By Nadine Cafaro
In late 2022, the Town of Montgomery introduced a possible local law to help regulate the development of food trucks in the area. After months of debate, research and hearings, the board decided to take the law off the table altogether.
The local law aimed to set regulations in order to deal with the ongoing rise and popularity of food trucks. According to the drafted local law from the town’s website, they intended to create stricter definitions in order to be fair to established restaurants: “These regulations aim to create a balance between allowing these mobile businesses within the Town and protecting those existing brick and mortar food businesses throughout the Town.” The law also stated that mobile food vehicle parks, “a parcel of land where two or more Mobile Food Vehicles congregate to offer food and beverages for sale to the general public,” would only be allowed within 1,000 feet from a state highway interchange.
The decision came after a public hearing last Tuesday. Although the law was intended to support established brick and mortar businesses, some local restaurant owners felt it would do the opposite. Harry Toromanides, who, with his brother, operates The Main Line Diner and Johnny’s Pizzeria, mentioned the dedication and investments he has put in to these establishments.
“It was a significant investment in time and money, but it’s what business owners do who put roots down in the community. The current law before you not only risks that investment, but also the investment of other business owners you will see and hear from,” said Toromanides.
He also noted many differences between operating a restaurant and a food truck, bringing up inspections, tax payments, site plans, water and sewer, etc.
“These food trucks also operate with a finite amount of water and little or no access to bathroom for customers or employees [and] are unlimited in their outdoor seating by all accounts. Our seating capacity is directly linked to our bathrooms and water and sewage capacity,” Toromanides mentioned.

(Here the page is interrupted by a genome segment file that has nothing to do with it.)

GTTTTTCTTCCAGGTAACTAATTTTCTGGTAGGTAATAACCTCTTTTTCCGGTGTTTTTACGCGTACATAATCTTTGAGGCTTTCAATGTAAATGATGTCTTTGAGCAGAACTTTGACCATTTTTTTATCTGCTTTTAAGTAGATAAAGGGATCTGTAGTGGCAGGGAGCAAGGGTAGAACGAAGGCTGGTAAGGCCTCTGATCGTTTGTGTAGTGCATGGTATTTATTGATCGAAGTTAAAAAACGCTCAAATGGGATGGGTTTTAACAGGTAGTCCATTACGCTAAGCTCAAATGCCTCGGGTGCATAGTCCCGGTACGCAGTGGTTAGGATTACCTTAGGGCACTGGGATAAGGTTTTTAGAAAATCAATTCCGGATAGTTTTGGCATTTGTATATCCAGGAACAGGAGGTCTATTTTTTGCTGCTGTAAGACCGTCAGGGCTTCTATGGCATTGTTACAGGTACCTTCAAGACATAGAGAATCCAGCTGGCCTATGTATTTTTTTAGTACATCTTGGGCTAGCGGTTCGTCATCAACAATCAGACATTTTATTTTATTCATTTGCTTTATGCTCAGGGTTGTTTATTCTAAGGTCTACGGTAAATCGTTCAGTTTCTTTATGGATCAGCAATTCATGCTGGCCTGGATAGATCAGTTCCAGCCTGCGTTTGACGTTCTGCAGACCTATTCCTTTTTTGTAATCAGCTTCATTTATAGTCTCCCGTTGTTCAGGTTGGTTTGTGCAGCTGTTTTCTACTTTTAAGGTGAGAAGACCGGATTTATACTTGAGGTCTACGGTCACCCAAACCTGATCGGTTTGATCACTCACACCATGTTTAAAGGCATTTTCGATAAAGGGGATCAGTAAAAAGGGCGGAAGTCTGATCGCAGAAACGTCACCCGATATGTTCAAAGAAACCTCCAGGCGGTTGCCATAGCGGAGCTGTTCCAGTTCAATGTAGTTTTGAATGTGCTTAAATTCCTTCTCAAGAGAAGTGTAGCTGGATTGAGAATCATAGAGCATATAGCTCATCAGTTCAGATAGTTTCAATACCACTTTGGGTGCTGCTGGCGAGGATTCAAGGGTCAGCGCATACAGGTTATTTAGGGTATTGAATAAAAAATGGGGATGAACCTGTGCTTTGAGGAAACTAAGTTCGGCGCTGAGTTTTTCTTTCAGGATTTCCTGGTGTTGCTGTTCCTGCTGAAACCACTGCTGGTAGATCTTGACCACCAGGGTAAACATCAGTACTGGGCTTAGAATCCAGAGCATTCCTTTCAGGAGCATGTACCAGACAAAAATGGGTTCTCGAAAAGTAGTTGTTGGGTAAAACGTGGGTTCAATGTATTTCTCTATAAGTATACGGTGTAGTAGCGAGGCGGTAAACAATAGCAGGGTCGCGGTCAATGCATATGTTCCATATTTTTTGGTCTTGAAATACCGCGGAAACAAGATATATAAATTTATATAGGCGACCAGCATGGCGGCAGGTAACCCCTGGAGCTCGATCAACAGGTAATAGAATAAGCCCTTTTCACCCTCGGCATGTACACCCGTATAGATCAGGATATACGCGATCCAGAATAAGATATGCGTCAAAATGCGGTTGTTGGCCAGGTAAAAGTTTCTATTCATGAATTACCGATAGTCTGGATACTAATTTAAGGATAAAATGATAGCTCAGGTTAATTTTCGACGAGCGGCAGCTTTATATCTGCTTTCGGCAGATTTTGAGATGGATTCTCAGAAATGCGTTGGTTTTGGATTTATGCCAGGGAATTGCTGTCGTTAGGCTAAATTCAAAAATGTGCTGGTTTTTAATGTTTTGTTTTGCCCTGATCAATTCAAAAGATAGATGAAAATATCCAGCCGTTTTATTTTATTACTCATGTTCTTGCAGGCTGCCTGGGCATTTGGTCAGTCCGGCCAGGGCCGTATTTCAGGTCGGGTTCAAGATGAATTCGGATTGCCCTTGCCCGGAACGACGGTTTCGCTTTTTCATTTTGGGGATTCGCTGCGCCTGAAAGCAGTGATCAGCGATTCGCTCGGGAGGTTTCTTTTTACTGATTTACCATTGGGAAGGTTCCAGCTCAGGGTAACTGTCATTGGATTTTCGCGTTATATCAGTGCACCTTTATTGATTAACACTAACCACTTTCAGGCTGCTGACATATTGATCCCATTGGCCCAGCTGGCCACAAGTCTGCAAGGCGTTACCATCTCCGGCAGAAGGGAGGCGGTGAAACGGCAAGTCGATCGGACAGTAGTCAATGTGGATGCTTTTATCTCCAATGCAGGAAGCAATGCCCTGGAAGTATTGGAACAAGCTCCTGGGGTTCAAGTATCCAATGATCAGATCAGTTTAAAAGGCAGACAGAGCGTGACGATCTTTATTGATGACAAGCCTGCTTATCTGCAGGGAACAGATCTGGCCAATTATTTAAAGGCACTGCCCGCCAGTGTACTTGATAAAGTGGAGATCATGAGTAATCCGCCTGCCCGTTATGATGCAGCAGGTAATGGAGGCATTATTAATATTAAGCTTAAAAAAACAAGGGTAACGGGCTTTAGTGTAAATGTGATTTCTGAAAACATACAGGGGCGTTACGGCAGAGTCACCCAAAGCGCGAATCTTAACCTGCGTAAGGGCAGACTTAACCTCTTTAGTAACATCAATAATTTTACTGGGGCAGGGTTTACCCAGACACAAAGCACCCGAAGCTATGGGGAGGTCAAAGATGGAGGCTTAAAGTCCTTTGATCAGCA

Strada Grill Owner Philip Vurchio also spoke to the board about being against the local law. “When I heard about this it really struck home because to me it worries me about my business, my family and my fellow restaurant owners that were servicing me and my family for the past few years,” said Vurchio.
He further acknowledges why a food truck would come to Montgomery for an event like an air show, for example, but states that it’s what his business relies on. “I’ve been a resident here for 10 years and I love the Montgomery area. [The] local events happening create all kinds of fun stuff that happens here, but a lot of local businesses rely on the traffic that it does drive in, and that’s how we make it through.”
Town Supervisor Ron Feller also read a letter from Alpim Bengasi, the co-owner of Carmela’s Restaurant, which stated “This will be devastating to us small businesses in the area that have been serving the community.”
This is just a few of many local restaurant owners who had contributed to the hearing.
When it came time to adopt the new local law, Councilwoman Sheryl A. Melick stated, “I would like to make a motion that we do not adopt this local law and stand behind our local restaurants.”
Attorney for the Town William Frank then gave Feller the proper motion to make in order to not go further with the law.
“You’re making a motion to table this resolution and not proceed with any adoption of this law,” said Frank.
The motion was passed unanimously and many board members thanked the restaurant owners for standing up for their businesses.
“You made your point tonight,” said Feller. “Everybody on this board, I think, is [with] the mindset that you’re the backbone of our community.”